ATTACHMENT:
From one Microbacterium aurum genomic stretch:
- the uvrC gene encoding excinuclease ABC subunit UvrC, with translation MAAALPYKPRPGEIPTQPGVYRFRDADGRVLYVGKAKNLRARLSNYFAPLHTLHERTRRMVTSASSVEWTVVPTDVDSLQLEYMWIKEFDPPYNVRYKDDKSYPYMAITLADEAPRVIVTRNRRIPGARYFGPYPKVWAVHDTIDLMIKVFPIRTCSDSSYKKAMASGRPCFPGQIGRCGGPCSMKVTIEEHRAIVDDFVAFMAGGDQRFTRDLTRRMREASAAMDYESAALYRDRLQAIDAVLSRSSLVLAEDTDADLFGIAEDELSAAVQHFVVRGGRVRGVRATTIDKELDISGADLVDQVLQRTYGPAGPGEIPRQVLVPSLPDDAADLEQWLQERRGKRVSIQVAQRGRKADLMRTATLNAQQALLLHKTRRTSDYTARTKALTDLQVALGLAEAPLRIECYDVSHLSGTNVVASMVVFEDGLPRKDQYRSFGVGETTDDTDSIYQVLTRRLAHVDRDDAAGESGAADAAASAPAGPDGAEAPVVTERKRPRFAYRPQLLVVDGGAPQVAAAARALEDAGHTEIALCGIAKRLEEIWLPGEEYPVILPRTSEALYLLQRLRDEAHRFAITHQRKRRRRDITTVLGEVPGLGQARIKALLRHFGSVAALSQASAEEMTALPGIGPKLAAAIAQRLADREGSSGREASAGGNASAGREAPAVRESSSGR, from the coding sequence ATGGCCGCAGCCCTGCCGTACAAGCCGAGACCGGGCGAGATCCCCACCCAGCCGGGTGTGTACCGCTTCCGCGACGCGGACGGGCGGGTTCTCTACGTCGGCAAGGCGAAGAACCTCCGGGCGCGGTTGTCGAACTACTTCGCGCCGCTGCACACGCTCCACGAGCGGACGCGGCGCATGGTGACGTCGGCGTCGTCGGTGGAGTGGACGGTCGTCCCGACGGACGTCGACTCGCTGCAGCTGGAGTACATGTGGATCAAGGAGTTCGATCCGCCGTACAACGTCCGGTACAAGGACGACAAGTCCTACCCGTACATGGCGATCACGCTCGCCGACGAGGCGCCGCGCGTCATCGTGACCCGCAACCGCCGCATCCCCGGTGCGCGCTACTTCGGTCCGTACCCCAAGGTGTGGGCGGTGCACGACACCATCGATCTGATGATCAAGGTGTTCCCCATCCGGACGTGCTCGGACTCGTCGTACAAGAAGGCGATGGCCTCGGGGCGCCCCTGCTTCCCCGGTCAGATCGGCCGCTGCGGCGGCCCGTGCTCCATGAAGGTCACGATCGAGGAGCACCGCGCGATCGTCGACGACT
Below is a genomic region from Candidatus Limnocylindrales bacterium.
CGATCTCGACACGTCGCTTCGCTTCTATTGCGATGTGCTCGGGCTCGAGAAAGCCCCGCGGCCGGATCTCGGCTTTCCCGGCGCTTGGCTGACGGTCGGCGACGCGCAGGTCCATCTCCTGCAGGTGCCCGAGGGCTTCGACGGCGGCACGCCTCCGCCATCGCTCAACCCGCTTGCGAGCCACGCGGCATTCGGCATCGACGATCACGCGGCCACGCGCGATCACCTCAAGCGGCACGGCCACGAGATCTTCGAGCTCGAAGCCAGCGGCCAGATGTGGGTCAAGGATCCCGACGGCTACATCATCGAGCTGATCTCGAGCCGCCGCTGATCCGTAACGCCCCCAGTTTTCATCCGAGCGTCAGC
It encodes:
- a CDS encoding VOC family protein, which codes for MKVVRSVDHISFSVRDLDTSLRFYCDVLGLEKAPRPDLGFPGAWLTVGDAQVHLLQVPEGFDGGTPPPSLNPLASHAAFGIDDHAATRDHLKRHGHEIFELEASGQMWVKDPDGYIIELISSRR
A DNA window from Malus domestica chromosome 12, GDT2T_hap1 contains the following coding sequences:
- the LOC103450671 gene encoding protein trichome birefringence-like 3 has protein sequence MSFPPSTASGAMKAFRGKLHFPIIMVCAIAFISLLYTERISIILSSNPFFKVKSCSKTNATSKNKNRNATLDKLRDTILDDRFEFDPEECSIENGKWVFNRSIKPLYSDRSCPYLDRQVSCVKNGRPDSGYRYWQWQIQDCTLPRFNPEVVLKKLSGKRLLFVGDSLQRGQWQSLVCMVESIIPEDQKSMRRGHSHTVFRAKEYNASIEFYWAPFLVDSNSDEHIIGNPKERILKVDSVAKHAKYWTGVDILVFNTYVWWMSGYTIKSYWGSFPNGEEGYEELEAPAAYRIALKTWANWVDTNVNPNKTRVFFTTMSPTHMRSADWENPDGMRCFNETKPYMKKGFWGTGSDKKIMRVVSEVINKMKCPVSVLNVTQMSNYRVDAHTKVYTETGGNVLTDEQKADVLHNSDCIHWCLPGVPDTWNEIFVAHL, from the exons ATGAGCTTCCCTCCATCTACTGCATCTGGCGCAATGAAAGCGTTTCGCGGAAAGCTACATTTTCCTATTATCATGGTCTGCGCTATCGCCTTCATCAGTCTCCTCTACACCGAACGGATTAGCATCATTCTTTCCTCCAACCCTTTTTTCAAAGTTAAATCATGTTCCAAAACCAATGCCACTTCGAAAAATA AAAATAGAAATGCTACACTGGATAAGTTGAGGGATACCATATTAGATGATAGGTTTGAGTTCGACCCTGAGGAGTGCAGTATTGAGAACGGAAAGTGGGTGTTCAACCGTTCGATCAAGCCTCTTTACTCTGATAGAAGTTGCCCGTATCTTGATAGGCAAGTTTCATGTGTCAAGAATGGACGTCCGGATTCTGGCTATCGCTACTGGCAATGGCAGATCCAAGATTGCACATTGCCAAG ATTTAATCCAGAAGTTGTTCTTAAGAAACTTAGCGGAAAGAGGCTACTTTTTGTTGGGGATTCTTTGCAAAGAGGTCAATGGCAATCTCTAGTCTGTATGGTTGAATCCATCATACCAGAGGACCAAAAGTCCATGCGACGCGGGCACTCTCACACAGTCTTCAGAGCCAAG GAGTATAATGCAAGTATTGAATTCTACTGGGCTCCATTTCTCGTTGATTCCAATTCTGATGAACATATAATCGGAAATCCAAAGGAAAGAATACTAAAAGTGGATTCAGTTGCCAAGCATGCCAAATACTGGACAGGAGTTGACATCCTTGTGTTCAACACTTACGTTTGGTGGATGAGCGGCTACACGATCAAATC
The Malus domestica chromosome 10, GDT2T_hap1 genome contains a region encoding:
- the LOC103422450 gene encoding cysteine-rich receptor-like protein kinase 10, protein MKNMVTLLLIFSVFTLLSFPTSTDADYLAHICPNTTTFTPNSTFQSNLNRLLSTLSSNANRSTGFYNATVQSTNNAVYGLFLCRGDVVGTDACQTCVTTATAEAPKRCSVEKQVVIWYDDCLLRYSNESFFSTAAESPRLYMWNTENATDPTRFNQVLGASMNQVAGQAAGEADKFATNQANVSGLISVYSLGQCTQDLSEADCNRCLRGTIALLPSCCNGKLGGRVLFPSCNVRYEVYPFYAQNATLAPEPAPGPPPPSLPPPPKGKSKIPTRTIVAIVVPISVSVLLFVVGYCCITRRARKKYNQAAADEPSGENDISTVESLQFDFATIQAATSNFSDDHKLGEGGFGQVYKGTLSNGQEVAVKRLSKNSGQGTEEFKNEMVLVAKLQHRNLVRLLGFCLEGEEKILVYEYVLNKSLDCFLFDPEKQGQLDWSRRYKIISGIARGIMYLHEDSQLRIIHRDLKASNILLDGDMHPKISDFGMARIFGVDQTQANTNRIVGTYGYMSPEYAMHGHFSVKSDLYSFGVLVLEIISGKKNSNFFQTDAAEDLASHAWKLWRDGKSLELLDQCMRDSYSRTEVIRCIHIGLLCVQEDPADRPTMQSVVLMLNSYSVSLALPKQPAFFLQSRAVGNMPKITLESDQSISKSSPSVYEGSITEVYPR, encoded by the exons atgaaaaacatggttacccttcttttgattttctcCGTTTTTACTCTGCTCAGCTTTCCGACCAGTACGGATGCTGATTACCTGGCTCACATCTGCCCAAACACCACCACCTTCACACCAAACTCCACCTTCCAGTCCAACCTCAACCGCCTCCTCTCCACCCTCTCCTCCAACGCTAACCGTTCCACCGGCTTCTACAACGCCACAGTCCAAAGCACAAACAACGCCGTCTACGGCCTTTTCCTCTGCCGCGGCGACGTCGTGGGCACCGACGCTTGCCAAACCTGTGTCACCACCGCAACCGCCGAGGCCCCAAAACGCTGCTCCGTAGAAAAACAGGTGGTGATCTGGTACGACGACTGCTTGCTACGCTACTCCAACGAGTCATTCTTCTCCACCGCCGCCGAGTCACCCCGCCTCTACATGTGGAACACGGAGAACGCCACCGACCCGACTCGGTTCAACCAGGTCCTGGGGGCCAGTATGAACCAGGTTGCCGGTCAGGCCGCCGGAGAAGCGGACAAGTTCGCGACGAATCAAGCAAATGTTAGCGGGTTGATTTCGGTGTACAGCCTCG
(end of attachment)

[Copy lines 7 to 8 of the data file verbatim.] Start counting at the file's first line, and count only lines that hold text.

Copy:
A DNA window from Malus domestica chromosome 12, GDT2T_hap1 contains the following coding sequences:
- the LOC103450671 gene encoding protein trichome birefringence-like 3 has protein sequence MSFPPSTASGAMKAFRGKLHFPIIMVCAIAFISLLYTERISIILSSNPFFKVKSCSKTNATSKNKNRNATLDKLRDTILDDRFEFDPEECSIENGKWVFNRSIKPLYSDRSCPYLDRQVSCVKNGRPDSGYRYWQWQIQDCTLPRFNPEVVLKKLSGKRLLFVGDSLQRGQWQSLVCMVESIIPEDQKSMRRGHSHTVFRAKEYNASIEFYWAPFLVDSNSDEHIIGNPKERILKVDSVAKHAKYWTGVDILVFNTYVWWMSGYTIKSYWGSFPNGEEGYEELEAPAAYRIALKTWANWVDTNVNPNKTRVFFTTMSPTHMRSADWENPDGMRCFNETKPYMKKGFWGTGSDKKIMRVVSEVINKMKCPVSVLNVTQMSNYRVDAHTKVYTETGGNVLTDEQKADVLHNSDCIHWCLPGVPDTWNEIFVAHL, from the exons ATGAGCTTCCCTCCATCTACTGCATCTGGCGCAATGAAAGCGTTTCGCGGAAAGCTACATTTTCCTATTATCATGGTCTGCGCTATCGCCTTCATCAGTCTCCTCTACACCGAACGGATTAGCATCATTCTTTCCTCCAACCCTTTTTTCAAAGTTAAATCATGTTCCAAAACCAATGCCACTTCGAAAAATA AAAATAGAAATGCTACACTGGATAAGTTGAGGGATACCATATTAGATGATAGGTTTGAGTTCGACCCTGAGGAGTGCAGTATTGAGAACGGAAAGTGGGTGTTCAACCGTTCGATCAAGCCTCTTTACTCTGATAGAAGTTGCCCGTATCTTGATAGGCAAGTTTCATGTGTCAAGAATGGACGTCCGGATTCTGGCTATCGCTACTGGCAATGGCAGATCCAAGATTGCACATTGCCAAG ATTTAATCCAGAAGTTGTTCTTAAGAAACTTAGCGGAAAGAGGCTACTTTTTGTTGGGGATTCTTTGCAAAGAGGTCAATGGCAATCTCTAGTCTGTATGGTTGAATCCATCATACCAGAGGACCAAAAGTCCATGCGACGCGGGCACTCTCACACAGTCTTCAGAGCCAAG GAGTATAATGCAAGTATTGAATTCTACTGGGCTCCATTTCTCGTTGATTCCAATTCTGATGAACATATAATCGGAAATCCAAAGGAAAGAATACTAAAAGTGGATTCAGTTGCCAAGCATGCCAAATACTGGACAGGAGTTGACATCCTTGTGTTCAACACTTACGTTTGGTGGATGAGCGGCTACACGATCAAATC